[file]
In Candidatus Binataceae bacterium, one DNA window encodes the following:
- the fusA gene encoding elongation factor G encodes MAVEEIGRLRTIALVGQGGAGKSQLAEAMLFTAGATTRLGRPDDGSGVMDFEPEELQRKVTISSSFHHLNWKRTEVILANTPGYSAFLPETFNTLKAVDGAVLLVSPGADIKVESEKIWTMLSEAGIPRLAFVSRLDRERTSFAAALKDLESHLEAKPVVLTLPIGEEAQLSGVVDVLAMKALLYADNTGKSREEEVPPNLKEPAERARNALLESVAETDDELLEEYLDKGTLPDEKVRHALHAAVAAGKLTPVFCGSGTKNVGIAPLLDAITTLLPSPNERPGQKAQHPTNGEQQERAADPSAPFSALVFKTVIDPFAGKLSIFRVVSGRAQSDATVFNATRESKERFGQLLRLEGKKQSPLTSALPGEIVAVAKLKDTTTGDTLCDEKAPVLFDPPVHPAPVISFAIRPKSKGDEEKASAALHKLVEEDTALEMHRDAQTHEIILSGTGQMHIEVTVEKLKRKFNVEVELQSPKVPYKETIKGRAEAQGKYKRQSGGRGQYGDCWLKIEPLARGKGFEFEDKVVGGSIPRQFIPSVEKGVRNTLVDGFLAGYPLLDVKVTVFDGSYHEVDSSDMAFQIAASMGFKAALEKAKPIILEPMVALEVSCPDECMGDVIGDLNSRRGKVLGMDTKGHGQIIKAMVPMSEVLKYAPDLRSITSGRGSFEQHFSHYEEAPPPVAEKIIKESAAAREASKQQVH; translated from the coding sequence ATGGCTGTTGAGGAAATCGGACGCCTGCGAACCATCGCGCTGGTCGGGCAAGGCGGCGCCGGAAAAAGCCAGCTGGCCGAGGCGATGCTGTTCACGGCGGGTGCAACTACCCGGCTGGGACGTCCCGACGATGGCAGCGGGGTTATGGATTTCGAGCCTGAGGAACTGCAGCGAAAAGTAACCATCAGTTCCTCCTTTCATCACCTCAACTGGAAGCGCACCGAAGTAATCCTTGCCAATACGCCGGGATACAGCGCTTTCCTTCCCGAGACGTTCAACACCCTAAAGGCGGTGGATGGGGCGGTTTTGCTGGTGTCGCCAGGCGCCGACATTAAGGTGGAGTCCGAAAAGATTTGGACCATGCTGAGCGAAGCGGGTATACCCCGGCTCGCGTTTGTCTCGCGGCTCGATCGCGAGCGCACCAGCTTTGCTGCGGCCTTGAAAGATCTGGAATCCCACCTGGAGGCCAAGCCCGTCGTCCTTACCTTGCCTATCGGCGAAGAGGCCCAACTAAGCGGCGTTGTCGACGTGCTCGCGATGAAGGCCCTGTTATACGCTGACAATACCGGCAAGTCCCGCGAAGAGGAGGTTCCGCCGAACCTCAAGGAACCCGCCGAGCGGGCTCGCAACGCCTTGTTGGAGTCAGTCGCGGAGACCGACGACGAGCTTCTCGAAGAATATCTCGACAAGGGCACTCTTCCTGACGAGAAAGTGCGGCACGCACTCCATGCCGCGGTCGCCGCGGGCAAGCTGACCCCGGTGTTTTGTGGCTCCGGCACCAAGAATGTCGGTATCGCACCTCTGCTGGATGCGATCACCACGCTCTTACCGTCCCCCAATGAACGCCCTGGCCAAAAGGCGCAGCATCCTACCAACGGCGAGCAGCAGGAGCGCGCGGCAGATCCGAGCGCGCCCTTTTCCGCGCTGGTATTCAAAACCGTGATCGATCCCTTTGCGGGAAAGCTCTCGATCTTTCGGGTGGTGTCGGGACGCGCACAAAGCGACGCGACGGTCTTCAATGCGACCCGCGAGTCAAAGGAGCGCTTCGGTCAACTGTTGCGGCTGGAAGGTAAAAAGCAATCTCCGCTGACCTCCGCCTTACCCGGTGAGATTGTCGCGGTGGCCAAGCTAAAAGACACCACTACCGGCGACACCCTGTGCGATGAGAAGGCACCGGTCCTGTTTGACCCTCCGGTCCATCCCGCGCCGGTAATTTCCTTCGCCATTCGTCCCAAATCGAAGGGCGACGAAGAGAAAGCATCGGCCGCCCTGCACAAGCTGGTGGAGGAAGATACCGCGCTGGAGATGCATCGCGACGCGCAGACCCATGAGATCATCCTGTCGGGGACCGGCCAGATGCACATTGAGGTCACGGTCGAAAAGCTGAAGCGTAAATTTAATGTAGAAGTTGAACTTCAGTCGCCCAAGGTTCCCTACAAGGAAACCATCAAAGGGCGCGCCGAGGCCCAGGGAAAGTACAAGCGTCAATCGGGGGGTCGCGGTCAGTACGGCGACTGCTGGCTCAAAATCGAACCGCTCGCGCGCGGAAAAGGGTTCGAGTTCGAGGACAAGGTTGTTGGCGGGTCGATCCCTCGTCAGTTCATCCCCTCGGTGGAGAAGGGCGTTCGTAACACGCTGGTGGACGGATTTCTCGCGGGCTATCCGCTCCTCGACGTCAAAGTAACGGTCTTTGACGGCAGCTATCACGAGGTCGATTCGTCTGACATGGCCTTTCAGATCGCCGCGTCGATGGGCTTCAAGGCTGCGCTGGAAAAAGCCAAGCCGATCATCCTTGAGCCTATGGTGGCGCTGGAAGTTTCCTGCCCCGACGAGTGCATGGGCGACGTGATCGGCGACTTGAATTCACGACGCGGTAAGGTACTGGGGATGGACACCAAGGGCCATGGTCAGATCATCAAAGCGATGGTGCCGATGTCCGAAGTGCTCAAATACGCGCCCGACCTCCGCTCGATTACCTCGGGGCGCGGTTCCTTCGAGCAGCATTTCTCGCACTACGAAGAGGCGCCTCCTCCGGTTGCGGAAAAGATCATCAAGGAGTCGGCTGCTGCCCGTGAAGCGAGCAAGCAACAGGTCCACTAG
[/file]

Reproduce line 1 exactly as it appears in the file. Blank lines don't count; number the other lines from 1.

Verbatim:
In Candidatus Binataceae bacterium, one DNA window encodes the following: